Jess Lincoln ’20
Trained in commercial photography and posthumously gaining notoriety for his artistic portraiture of sex workers in early twentieth-century New Orleans, E. J. Bellocq created work that spurs discussion about empowerment and identity. This photograph is intimate; we are voyeurs of a private moment, but when considering that the image was rediscovered and only printed decades later,(1) I realize the woman was not necessarily in control. The image documents her body but not her name or identity.
Many sex workers in New Orleans at this time were accustomed to being photographed, largely for “Blue Book” publications that served as a kind of travel guide to the city-sanctioned area where sex work was legal, called “Storyville.”(2) Blue Books advertised pleasure in many forms, placing names and faces of sex workers next to promotions for cigar and liquor brands and high-end rentable rooms, perhaps suggesting the women were simply another commodity or part of the decor.
The unidentified woman’s affable disposition coupled with a homey interior breaks the boundaries of the frame; with her raised hand holding a glass, she seemingly invites her audience to step in for a drink. But this invitation has darker undertones. After researching Bellocq, the Blue Books, and early twentieth-century Storyville, I no longer saw a woman at ease in a home setting, but rather, a woman in a room staged to lure clients. The presumed moment of intimacy is transformed into a transient and impersonal transaction. Where I once heard the clinking of a glass, I now listen to the sound of customers trudging up and down the stairs.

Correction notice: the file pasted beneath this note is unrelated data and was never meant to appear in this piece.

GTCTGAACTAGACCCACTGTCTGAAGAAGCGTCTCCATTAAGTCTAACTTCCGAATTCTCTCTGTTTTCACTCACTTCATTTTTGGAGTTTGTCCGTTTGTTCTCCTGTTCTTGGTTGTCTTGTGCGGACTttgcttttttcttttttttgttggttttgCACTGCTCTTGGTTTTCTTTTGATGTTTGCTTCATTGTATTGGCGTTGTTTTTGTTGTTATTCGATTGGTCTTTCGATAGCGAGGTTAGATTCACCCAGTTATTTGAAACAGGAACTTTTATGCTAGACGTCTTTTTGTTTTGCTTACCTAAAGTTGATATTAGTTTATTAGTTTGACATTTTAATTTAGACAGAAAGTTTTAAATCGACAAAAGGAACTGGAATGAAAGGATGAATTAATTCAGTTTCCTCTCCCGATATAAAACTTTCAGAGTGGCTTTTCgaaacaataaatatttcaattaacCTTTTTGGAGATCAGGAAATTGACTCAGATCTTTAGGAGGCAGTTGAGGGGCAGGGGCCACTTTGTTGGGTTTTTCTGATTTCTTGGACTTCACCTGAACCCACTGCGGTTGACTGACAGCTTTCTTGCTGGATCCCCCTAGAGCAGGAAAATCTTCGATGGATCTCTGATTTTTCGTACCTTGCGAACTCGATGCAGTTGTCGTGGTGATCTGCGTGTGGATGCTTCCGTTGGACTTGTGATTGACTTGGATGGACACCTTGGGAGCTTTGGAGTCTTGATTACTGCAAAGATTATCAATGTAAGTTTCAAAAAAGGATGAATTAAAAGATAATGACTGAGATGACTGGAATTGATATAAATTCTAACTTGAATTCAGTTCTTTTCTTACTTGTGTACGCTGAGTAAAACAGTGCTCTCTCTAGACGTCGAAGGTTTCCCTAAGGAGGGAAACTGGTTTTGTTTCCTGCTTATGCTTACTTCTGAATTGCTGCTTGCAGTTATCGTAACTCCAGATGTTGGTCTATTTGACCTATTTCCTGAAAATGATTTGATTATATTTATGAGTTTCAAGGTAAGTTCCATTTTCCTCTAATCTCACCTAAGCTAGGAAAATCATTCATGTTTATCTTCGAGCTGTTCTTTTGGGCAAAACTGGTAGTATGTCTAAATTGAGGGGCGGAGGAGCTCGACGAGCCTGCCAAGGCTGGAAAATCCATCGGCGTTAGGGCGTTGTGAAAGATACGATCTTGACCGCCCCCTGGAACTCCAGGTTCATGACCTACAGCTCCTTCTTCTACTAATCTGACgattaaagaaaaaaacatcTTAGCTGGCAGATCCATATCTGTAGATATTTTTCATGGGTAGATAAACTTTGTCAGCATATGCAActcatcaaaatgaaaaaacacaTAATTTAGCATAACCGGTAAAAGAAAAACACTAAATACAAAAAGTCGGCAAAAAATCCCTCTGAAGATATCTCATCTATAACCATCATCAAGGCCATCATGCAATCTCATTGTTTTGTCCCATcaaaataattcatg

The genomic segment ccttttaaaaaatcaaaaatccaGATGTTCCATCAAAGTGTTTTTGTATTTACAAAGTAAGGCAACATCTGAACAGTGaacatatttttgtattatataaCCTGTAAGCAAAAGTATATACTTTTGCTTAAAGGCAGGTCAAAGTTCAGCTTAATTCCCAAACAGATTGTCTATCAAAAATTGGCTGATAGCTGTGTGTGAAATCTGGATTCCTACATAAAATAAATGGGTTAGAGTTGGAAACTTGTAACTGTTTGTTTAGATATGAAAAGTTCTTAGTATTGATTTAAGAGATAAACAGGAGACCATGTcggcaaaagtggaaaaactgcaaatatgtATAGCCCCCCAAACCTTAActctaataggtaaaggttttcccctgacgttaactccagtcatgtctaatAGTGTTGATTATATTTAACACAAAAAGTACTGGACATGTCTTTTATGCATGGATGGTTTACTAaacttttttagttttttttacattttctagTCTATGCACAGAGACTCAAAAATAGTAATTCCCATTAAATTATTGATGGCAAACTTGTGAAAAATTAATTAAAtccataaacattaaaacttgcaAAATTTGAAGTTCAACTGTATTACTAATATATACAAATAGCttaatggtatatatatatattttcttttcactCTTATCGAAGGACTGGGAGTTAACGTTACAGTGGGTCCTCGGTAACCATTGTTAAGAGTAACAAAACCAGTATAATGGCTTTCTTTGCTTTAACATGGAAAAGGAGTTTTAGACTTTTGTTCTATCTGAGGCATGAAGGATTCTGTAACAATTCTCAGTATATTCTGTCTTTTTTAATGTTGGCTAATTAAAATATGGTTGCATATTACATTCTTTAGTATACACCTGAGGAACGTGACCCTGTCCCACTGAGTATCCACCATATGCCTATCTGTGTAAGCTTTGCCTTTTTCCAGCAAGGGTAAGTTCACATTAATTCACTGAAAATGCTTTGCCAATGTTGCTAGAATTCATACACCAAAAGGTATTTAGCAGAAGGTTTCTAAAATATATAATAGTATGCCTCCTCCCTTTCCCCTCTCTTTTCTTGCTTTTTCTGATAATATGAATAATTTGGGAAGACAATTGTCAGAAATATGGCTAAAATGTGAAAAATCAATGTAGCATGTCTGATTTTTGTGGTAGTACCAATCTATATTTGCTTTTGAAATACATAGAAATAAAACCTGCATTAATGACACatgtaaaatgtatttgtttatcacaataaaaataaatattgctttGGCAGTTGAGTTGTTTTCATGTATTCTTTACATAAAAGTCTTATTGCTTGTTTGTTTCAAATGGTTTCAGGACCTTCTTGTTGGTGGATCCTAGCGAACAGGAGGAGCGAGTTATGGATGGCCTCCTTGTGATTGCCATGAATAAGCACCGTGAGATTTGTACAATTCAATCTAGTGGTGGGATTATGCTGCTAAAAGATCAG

Fighting the urge to see sex work as a way for women to take control of their finances, I am reminded of the realities of women being pushed to the economic fringes when I look closer at her clothing, which appears to be a blanket thrown over her stockings and shoes. During this era, sex work was not an independent means of earning money. Between paying rent to brothel owners, general living expenses, and for higher-class sex workers, the expenses of maintaining a fashionable and desirable exterior, even the highest-end prostitutes struggled to make ends meet.(3) There is something taboo about sex work in our society, and to see it memorialized in a century-old photograph, it seems like an attempt to access the past through the portrait of this woman is further exploiting her body to satisfy our own curiosities. If exhibited in a museum next to the label Untitled, staged for patrons to stop and admire or just pass by, what would it mean to use this photograph to explore the agency women have over their bodies?